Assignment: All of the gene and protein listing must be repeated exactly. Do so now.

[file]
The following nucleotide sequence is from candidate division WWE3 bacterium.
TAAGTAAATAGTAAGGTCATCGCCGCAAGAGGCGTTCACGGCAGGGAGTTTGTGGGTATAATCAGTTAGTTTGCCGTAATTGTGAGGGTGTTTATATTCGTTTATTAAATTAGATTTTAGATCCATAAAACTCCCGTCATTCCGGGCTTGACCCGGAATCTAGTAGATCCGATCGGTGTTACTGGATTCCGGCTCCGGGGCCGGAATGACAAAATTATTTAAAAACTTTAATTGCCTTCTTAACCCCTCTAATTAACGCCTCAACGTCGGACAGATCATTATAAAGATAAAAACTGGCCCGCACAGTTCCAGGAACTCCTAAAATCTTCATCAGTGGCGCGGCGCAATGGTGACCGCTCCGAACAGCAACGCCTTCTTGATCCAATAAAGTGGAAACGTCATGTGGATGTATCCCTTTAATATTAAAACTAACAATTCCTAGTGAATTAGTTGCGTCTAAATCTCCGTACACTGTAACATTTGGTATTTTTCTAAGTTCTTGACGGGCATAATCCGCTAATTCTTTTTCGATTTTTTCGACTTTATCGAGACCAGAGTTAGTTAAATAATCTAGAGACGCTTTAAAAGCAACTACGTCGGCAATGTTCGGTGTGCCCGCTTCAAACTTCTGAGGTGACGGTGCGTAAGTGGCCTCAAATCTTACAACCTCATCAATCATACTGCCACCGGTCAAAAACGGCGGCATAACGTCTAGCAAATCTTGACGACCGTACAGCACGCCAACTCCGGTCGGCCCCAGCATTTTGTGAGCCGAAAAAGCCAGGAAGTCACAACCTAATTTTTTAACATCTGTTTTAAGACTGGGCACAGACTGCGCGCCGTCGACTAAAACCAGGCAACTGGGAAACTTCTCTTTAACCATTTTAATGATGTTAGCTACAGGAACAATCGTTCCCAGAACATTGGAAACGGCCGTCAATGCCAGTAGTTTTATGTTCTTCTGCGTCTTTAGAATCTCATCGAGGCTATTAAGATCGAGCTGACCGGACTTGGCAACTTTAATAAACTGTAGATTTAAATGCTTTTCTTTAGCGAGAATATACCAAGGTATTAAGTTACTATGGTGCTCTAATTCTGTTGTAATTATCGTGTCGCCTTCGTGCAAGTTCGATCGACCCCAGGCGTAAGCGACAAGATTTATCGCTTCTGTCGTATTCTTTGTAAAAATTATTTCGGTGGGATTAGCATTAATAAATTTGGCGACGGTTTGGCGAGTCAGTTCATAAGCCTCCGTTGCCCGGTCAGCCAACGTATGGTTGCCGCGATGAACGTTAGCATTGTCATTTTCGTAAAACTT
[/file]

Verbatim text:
The following nucleotide sequence is from candidate division WWE3 bacterium.
TAAGTAAATAGTAAGGTCATCGCCGCAAGAGGCGTTCACGGCAGGGAGTTTGTGGGTATAATCAGTTAGTTTGCCGTAATTGTGAGGGTGTTTATATTCGTTTATTAAATTAGATTTTAGATCCATAAAACTCCCGTCATTCCGGGCTTGACCCGGAATCTAGTAGATCCGATCGGTGTTACTGGATTCCGGCTCCGGGGCCGGAATGACAAAATTATTTAAAAACTTTAATTGCCTTCTTAACCCCTCTAATTAACGCCTCAACGTCGGACAGATCATTATAAAGATAAAAACTGGCCCGCACAGTTCCAGGAACTCCTAAAATCTTCATCAGTGGCGCGGCGCAATGGTGACCGCTCCGAACAGCAACGCCTTCTTGATCCAATAAAGTGGAAACGTCATGTGGATGTATCCCTTTAATATTAAAACTAACAATTCCTAGTGAATTAGTTGCGTCTAAATCTCCGTACACTGTAACATTTGGTATTTTTCTAAGTTCTTGACGGGCATAATCCGCTAATTCTTTTTCGATTTTTTCGACTTTATCGAGACCAGAGTTAGTTAAATAATCTAGAGACGCTTTAAAAGCAACTACGTCGGCAATGTTCGGTGTGCCCGCTTCAAACTTCTGAGGTGACGGTGCGTAAGTGGCCTCAAATCTTACAACCTCATCAATCATACTGCCACCGGTCAAAAACGGCGGCATAACGTCTAGCAAATCTTGACGACCGTACAGCACGCCAACTCCGGTCGGCCCCAGCATTTTGTGAGCCGAAAAAGCCAGGAAGTCACAACCTAATTTTTTAACATCTGTTTTAAGACTGGGCACAGACTGCGCGCCGTCGACTAAAACCAGGCAACTGGGAAACTTCTCTTTAACCATTTTAATGATGTTAGCTACAGGAACAATCGTTCCCAGAACATTGGAAACGGCCGTCAATGCCAGTAGTTTTATGTTCTTCTGCGTCTTTAGAATCTCATCGAGGCTATTAAGATCGAGCTGACCGGACTTGGCAACTTTAATAAACTGTAGATTTAAATGCTTTTCTTTAGCGAGAATATACCAAGGTATTAAGTTACTATGGTGCTCTAATTCTGTTGTAATTATCGTGTCGCCTTCGTGCAAGTTCGATCGACCCCAGGCGTAAGCGACAAGATTTATCGCTTCTGTCGTATTCTTTGTAAAAATTATTTCGGTGGGATTAGCATTAATAAATTTGGCGACGGTTTGGCGAGTCAGTTCATAAGCCTCCGTTGCCCGGTCAGCCAACGTATGGTTGCCGCGATGAACGTTAGCATTGTCATTTTCGTAAAACTT